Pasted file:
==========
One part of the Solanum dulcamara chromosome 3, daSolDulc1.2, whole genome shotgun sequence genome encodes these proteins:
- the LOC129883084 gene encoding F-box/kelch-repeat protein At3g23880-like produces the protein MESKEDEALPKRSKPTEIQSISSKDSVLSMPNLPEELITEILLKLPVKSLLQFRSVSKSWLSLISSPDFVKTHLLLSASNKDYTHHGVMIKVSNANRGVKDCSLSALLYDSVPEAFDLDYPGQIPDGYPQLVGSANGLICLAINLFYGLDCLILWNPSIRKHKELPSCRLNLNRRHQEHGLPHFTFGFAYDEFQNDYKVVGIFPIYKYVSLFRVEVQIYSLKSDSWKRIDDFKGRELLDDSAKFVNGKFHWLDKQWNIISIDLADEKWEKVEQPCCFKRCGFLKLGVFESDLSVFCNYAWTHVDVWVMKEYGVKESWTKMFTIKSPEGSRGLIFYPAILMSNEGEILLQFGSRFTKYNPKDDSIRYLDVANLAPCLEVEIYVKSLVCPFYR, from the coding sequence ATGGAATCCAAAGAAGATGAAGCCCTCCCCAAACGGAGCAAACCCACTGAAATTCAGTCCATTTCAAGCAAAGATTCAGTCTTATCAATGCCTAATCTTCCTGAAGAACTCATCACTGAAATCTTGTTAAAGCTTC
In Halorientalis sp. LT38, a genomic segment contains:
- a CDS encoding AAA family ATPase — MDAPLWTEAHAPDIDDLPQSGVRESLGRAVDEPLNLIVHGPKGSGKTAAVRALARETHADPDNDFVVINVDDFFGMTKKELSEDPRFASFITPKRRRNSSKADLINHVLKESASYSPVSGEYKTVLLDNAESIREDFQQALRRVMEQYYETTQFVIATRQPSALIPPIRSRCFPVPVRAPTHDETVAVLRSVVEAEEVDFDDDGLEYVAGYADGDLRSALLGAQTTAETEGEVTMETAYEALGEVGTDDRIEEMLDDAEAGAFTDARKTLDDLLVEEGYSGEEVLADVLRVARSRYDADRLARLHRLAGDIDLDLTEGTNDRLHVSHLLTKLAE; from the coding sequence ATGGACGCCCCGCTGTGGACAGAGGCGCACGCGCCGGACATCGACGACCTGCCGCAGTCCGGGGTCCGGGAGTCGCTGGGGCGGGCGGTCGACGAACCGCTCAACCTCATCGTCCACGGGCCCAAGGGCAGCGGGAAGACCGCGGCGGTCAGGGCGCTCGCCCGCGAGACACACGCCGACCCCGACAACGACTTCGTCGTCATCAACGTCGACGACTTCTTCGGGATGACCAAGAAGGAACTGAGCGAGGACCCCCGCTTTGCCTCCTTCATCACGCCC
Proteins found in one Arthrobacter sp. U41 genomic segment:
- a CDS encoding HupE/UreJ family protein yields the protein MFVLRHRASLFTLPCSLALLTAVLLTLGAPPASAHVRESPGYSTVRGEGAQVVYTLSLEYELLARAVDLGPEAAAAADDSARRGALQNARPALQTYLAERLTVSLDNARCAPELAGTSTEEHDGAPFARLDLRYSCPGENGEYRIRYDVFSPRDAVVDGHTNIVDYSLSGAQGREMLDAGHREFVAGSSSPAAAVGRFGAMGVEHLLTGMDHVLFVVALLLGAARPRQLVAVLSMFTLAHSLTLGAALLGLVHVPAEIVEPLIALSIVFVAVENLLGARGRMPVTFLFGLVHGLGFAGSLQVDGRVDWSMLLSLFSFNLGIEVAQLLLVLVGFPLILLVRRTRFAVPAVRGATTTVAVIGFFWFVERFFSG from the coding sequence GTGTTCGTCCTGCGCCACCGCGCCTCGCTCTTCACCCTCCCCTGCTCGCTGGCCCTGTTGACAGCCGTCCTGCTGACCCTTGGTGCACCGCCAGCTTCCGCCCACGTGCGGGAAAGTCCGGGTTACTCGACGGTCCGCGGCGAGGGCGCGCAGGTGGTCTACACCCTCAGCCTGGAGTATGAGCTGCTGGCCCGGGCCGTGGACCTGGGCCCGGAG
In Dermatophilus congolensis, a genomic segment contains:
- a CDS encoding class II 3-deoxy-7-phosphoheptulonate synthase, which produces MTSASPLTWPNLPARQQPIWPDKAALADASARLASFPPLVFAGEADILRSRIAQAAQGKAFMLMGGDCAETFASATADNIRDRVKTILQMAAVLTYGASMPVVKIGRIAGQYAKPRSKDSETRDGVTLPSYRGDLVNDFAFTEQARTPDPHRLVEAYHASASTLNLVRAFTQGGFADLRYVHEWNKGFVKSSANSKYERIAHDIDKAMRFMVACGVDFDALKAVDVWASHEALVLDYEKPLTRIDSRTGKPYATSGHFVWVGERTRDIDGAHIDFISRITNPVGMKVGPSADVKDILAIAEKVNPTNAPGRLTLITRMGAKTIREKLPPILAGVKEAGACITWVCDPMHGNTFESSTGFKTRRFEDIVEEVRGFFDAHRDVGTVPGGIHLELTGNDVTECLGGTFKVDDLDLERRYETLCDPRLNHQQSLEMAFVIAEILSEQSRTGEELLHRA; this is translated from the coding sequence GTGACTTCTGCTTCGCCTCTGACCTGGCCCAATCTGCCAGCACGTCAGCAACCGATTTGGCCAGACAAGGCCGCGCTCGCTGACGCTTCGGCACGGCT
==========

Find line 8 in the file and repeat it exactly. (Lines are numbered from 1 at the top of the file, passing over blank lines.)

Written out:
- a CDS encoding class II 3-deoxy-7-phosphoheptulonate synthase, which produces MTSASPLTWPNLPARQQPIWPDKAALADASARLASFPPLVFAGEADILRSRIAQAAQGKAFMLMGGDCAETFASATADNIRDRVKTILQMAAVLTYGASMPVVKIGRIAGQYAKPRSKDSETRDGVTLPSYRGDLVNDFAFTEQARTPDPHRLVEAYHASASTLNLVRAFTQGGFADLRYVHEWNKGFVKSSANSKYERIAHDIDKAMRFMVACGVDFDALKAVDVWASHEALVLDYEKPLTRIDSRTGKPYATSGHFVWVGERTRDIDGAHIDFISRITNPVGMKVGPSADVKDILAIAEKVNPTNAPGRLTLITRMGAKTIREKLPPILAGVKEAGACITWVCDPMHGNTFESSTGFKTRRFEDIVEEVRGFFDAHRDVGTVPGGIHLELTGNDVTECLGGTFKVDDLDLERRYETLCDPRLNHQQSLEMAFVIAEILSEQSRTGEELLHRA; this is translated from the coding sequence GTGACTTCTGCTTCGCCTCTGACCTGGCCCAATCTGCCAGCACGTCAGCAACCGATTTGGCCAGACAAGGCCGCGCTCGCTGACGCTTCGGCACGGCT